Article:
The opinion, written by a law professor who was on the team that successfully challenged Israel’s separation barrier at the International Court of Justice, tackles the issues of Palestinian self-determination and the right of return.  Guy Goodwin Gill, the author of the opinion, recently told Al Jazeera English that he doubts that Palestinian refugees would “be enfranchised through the creation of a state.”  Senior PLO member Hanan Ashrawi has dismissed the concerns raised by Gill.

Excerpts from Goodwin Gill’s legal opinion read:

I am advised that one possibility being debated involves the replacement of the Palestinian Liberation Organization (PLO) and its ‘substitution’, within the United Nations, by the State of Palestine as the legitimate representative of the Palestinian people. In my view, this raises, first, what I will call ‘constitutional’ problems (in that they engage the Palestinian National Charter and the organization and entities which make up the PLO); secondly, the question of the ‘capacity’ of the State of Palestine effectively to take on the role and responsibilities of the PLO in the UN; and thirdly, the question of popular representation…

Until such a time as a final settlement is agreed, the putative State of Palestine will have no territory over which it exercises effective sovereignty, its borders will be indeterminate or disputed, its population, actual and potential, undetermined and many of them continuing to live under occupation or in States of refuge. While it may be an observer State in the United Nations, it will fall short of meeting the internationally agreed criteria of statehood, with serious implications for Palestinians at large, particularly as concerns the popular representation of those not currently present in the Occupied Palestinian Territory.  The significant link between the Palestinian National Council and the diaspora has been noted above in paragraph 4. They constitute more than half of the people of Palestine, and if they are ‘disenfranchised’ and lose their representation in the UN, it will not only prejudice their entitlement to equal representation, contrary to the will of the General Assembly, but also their ability to vocalise their views, to participate in matters of national governance, including the formation and political identity of the State, and to exercise the right of return.
In my opinion, current moves to secure recognition of statehood do not appear to reflect fully the role of the Palestinian people as a principal party in the resolution of the situation in the Middle East.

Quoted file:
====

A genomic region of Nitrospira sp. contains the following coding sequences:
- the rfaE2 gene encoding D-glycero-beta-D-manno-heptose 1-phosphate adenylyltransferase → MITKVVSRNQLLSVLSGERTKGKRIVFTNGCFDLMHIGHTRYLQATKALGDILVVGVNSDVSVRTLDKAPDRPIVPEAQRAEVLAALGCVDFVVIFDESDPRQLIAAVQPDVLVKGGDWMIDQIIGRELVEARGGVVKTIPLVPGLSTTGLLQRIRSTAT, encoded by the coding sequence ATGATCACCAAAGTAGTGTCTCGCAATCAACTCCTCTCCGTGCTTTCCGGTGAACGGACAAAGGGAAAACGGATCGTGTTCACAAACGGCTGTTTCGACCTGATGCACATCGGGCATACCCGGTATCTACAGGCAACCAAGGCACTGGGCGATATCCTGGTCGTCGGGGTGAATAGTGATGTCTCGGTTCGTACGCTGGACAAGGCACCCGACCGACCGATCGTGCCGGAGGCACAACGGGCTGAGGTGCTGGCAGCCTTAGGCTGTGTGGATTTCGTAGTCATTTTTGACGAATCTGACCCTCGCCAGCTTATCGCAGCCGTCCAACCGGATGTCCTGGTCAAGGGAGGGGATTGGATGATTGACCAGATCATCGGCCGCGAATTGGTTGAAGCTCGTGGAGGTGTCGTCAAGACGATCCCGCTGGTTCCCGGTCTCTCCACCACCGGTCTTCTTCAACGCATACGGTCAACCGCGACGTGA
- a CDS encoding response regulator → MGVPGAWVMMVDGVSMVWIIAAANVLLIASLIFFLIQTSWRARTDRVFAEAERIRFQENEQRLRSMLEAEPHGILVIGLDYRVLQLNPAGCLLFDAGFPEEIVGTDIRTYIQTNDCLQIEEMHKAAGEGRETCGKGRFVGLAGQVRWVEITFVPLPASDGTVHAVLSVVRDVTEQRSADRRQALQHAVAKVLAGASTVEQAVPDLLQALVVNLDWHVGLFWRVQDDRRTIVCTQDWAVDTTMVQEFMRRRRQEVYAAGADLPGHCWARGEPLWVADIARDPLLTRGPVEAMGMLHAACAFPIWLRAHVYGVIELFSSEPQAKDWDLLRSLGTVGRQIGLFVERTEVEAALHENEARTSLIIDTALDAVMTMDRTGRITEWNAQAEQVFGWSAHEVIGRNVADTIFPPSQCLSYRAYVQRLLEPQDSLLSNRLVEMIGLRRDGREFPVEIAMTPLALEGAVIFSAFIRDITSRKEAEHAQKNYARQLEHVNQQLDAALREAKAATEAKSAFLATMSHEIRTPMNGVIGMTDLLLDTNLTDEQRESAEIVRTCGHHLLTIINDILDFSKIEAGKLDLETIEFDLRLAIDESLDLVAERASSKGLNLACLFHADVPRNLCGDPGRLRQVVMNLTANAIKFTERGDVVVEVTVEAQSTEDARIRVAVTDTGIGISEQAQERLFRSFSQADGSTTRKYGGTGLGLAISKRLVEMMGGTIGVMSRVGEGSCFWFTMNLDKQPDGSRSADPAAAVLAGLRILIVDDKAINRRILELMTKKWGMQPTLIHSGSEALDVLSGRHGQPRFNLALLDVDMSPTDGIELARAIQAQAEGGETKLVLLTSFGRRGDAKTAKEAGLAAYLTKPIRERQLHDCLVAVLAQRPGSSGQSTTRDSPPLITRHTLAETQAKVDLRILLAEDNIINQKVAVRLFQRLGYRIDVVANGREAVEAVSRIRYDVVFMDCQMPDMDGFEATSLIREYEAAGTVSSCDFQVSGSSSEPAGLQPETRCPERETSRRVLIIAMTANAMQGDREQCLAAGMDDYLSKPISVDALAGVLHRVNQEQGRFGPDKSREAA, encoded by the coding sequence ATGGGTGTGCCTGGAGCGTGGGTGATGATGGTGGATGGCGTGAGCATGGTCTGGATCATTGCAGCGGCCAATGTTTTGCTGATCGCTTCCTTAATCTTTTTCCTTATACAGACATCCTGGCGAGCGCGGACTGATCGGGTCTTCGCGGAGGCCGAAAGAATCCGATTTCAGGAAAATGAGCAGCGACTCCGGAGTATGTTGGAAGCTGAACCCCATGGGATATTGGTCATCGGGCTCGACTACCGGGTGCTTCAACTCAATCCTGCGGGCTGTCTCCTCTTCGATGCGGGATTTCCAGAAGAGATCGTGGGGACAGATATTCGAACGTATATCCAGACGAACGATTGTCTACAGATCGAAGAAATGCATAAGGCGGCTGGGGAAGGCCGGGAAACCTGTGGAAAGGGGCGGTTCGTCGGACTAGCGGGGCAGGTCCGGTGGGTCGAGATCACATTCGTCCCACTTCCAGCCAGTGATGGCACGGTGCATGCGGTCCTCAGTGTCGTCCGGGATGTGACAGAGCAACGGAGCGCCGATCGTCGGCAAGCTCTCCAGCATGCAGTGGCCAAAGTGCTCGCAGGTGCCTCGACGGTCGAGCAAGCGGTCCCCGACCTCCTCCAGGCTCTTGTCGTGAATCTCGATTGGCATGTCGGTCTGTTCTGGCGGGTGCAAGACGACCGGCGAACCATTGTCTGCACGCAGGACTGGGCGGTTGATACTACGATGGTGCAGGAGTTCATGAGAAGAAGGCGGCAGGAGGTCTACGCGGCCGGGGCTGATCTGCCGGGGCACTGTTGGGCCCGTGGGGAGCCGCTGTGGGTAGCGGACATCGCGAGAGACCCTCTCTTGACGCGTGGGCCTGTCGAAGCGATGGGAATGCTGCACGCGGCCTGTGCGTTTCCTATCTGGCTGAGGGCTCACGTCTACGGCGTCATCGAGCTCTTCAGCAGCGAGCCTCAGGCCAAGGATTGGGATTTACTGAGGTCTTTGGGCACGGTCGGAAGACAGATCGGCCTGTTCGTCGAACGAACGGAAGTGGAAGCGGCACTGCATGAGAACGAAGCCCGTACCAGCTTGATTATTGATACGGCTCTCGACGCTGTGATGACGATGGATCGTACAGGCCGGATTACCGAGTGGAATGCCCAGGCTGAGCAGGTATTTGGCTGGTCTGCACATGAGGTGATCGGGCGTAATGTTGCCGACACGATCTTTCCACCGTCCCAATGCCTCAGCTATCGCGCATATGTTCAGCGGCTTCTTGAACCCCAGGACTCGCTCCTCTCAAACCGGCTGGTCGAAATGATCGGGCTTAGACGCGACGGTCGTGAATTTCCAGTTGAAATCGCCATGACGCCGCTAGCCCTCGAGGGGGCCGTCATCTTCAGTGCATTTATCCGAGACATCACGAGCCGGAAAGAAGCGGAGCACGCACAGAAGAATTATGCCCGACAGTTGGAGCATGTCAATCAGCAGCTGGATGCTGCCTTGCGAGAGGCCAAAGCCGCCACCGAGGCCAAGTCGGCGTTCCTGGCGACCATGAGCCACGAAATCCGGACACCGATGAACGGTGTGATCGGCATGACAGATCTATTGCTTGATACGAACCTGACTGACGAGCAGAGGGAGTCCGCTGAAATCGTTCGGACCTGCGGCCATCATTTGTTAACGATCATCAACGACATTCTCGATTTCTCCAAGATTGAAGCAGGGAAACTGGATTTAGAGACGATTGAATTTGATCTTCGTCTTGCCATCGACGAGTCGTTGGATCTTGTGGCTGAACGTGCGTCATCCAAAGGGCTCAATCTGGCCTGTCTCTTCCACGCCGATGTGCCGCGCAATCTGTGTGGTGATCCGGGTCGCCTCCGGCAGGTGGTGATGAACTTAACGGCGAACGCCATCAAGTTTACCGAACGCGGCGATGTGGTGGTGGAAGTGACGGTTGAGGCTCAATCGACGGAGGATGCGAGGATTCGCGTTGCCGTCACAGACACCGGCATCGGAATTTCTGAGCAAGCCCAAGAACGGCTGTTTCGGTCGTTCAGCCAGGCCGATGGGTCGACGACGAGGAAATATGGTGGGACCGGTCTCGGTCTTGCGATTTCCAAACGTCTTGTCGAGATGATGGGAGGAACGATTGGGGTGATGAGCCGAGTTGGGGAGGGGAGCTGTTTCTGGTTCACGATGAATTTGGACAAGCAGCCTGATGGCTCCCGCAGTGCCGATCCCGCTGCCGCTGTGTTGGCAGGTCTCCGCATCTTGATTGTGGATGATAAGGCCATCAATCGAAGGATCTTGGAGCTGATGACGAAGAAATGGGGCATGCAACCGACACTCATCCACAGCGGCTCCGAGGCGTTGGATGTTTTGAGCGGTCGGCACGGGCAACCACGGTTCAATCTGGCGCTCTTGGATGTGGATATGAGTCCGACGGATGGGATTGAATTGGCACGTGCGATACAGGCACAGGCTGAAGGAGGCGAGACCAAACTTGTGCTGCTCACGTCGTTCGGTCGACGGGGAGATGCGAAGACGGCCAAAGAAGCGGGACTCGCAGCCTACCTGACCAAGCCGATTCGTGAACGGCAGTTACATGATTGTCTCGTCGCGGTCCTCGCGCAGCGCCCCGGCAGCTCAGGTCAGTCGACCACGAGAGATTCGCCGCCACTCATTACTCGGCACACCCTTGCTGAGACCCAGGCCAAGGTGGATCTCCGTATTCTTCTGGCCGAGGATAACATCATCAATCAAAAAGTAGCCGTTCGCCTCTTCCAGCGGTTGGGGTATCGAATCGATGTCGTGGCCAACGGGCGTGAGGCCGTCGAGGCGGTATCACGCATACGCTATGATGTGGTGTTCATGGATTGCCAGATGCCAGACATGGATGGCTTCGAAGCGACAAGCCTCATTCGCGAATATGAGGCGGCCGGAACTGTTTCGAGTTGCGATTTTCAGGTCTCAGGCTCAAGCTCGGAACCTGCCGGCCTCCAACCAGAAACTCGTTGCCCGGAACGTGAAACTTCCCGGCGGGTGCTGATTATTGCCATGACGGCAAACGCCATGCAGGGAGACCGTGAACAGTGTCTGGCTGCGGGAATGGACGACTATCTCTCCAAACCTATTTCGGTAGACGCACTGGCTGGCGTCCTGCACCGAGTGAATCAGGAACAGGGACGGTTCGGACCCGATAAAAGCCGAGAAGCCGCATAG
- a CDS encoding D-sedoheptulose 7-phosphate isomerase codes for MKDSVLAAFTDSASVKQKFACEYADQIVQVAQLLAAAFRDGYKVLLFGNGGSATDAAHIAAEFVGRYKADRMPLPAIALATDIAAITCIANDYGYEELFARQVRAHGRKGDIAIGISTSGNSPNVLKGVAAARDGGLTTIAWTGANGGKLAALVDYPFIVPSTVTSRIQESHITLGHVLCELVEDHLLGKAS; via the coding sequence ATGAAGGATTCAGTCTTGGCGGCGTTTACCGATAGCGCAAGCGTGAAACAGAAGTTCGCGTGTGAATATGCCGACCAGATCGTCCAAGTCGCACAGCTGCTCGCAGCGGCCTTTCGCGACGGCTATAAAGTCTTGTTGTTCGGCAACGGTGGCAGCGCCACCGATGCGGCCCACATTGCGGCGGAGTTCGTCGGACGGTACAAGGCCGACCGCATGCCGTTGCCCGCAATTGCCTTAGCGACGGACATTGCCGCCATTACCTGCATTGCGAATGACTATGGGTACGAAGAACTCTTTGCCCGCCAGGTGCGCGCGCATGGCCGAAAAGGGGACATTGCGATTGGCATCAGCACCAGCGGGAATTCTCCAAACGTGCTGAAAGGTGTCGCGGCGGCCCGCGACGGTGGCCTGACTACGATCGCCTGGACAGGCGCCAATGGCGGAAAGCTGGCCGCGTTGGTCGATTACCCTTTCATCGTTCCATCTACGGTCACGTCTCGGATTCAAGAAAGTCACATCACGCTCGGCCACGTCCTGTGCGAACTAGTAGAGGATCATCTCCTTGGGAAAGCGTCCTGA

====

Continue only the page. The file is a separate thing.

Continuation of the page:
The interests of the Palestinian people are at risk of prejudice and fragmentation, unless steps are taken to ensure and maintain their representation through the Palestinian Liberation Organization, until such time as there is in place a State competent and fully able to assume these responsibilities towards the people at large.

The legal concerns raised in the opinion further reflect the skepticism of many Palestinians about the UN bid, as a piece by Mohammed Rabah Suliman in the Electronic Intifada recently pointed out.

Ali Abunimah also recently enunciated these concerns:

The Western-backed Palestinian Authority’s (PA) effort to seek UN recognition of “statehood” unilaterally, without consulting the Palestinian people from which the PA has absolutely no mandate, has raised fears among Palestinians that the move could actually harm Palestinian rights.

If the UN votes to admit the “State of Palestine,” it is likely that the unelected representatives of the Palestinian Authority would be seated in the General Assembly instead of the Palestine Liberation Organization (PLO), which currently holds the Palestine observer seat at the UN..

This would be a severe blow to the potential for realizing Palestinian rights in the long run through international bodies: whereas the PLO ostensibly represents all Palestinians, the PA “state” would only represent its “citizens” – residents of the West Bank and Gaza Strip.

Of course in reality this “state” would not represent anyone since it would have absolutely no control of the territory on which it purports to exist and its “government” – what is now the Palestinian Authority – would remain subject to the blackmail and pressure of its financiers and external political sponsors.

As September approaches, these concerns become ever more pressing.